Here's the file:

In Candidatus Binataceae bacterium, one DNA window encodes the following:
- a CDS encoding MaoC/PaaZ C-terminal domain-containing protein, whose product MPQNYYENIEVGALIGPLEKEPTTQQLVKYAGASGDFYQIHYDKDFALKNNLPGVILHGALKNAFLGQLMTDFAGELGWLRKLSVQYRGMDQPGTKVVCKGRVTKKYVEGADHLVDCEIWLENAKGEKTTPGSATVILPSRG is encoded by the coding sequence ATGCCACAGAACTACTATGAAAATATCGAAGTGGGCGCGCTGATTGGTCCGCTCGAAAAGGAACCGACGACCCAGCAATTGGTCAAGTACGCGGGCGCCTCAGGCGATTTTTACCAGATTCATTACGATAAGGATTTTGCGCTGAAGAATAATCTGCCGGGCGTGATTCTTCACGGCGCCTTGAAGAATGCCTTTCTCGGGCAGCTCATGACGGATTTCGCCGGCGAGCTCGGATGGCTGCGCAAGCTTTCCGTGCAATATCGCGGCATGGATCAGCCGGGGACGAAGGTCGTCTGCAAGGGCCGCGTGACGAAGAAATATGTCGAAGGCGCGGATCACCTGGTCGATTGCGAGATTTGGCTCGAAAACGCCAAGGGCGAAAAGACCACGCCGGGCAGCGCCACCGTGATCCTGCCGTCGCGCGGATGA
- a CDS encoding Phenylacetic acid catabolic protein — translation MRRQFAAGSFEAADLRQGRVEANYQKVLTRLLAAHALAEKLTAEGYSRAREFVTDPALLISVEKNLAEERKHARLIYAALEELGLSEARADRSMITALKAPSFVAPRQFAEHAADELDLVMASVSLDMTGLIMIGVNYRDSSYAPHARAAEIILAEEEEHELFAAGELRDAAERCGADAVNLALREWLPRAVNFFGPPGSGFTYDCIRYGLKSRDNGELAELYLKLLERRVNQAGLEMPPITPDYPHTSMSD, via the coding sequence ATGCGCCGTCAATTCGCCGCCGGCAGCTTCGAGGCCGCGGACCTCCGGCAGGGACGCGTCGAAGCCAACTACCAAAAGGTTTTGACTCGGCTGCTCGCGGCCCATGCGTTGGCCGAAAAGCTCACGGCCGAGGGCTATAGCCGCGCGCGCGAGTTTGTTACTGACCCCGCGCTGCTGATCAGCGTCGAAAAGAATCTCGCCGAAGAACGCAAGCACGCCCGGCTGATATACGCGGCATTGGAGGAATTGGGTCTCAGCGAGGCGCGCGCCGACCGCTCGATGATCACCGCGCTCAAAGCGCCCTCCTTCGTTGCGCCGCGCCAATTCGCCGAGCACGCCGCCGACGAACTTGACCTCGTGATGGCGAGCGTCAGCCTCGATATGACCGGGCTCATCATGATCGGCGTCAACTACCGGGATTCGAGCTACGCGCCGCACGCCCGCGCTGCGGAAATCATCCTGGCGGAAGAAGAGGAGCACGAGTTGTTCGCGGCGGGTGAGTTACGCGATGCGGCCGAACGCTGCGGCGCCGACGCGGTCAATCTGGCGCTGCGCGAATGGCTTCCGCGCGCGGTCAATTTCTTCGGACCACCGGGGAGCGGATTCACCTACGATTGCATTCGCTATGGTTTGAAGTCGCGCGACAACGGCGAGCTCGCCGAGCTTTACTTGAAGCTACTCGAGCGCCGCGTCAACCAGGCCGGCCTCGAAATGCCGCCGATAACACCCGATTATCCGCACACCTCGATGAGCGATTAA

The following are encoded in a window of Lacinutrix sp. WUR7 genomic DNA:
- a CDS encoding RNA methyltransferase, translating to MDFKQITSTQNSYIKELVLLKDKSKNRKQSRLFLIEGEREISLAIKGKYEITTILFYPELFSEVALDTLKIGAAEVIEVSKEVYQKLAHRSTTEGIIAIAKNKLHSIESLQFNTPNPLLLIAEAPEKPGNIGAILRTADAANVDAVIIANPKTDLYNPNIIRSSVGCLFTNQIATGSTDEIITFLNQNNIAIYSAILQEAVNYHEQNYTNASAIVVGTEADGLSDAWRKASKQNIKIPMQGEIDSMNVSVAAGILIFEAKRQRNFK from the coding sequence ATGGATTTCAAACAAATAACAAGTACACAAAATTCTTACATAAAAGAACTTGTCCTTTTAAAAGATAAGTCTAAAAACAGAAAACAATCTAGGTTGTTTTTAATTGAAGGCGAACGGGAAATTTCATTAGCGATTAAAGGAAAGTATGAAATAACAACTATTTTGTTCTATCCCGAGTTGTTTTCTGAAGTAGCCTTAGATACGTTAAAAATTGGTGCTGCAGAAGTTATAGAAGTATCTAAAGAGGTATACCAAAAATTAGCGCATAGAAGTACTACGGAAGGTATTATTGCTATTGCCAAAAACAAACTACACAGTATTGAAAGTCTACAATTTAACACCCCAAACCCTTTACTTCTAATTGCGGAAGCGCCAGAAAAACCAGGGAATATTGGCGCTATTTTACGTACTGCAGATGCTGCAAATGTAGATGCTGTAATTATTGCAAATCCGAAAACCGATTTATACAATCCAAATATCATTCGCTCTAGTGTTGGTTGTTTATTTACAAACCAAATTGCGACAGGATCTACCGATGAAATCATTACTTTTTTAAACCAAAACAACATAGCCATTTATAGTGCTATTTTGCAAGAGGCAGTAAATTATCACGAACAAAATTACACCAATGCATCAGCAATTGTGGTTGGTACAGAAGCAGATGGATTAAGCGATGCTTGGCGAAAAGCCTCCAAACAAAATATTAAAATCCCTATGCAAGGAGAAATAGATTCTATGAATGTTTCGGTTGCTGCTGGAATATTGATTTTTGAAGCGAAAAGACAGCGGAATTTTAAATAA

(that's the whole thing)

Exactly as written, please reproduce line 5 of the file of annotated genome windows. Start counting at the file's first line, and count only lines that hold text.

- a CDS encoding RNA methyltransferase, translating to MDFKQITSTQNSYIKELVLLKDKSKNRKQSRLFLIEGEREISLAIKGKYEITTILFYPELFSEVALDTLKIGAAEVIEVSKEVYQKLAHRSTTEGIIAIAKNKLHSIESLQFNTPNPLLLIAEAPEKPGNIGAILRTADAANVDAVIIANPKTDLYNPNIIRSSVGCLFTNQIATGSTDEIITFLNQNNIAIYSAILQEAVNYHEQNYTNASAIVVGTEADGLSDAWRKASKQNIKIPMQGEIDSMNVSVAAGILIFEAKRQRNFK from the coding sequence ATGGATTTCAAACAAATAACAAGTACACAAAATTCTTACATAAAAGAACTTGTCCTTTTAAAAGATAAGTCTAAAAACAGAAAACAATCTAGGTTGTTTTTAATTGAAGGCGAACGGGAAATTTCATTAGCGATTAAAGGAAAGTATGAAATAACAACTATTTTGTTCTATCCCGAGTTGTTTTCTGAAGTAGCCTTAGATACGTTAAAAATTGGTGCTGCAGAAGTTATAGAAGTATCTAAAGAGGTATACCAAAAATTAGCGCATAGAAGTACTACGGAAGGTATTATTGCTATTGCCAAAAACAAACTACACAGTATTGAAAGTCTACAATTTAACACCCCAAACCCTTTACTTCTAATTGCGGAAGCGCCAGAAAAACCAGGGAATATTGGCGCTATTTTACGTACTGCAGATGCTGCAAATGTAGATGCTGTAATTATTGCAAATCCGAAAACCGATTTATACAATCCAAATATCATTCGCTCTAGTGTTGGTTGTTTATTTACAAACCAAATTGCGACAGGATCTACCGATGAAATCATTACTTTTTTAAACCAAAACAACATAGCCATTTATAGTGCTATTTTGCAAGAGGCAGTAAATTATCACGAACAAAATTACACCAATGCATCAGCAATTGTGGTTGGTACAGAAGCAGATGGATTAAGCGATGCTTGGCGAAAAGCCTCCAAACAAAATATTAAAATCCCTATGCAAGGAGAAATAGATTCTATGAATGTTTCGGTTGCTGCTGGAATATTGATTTTTGAAGCGAAAAGACAGCGGAATTTTAAATAA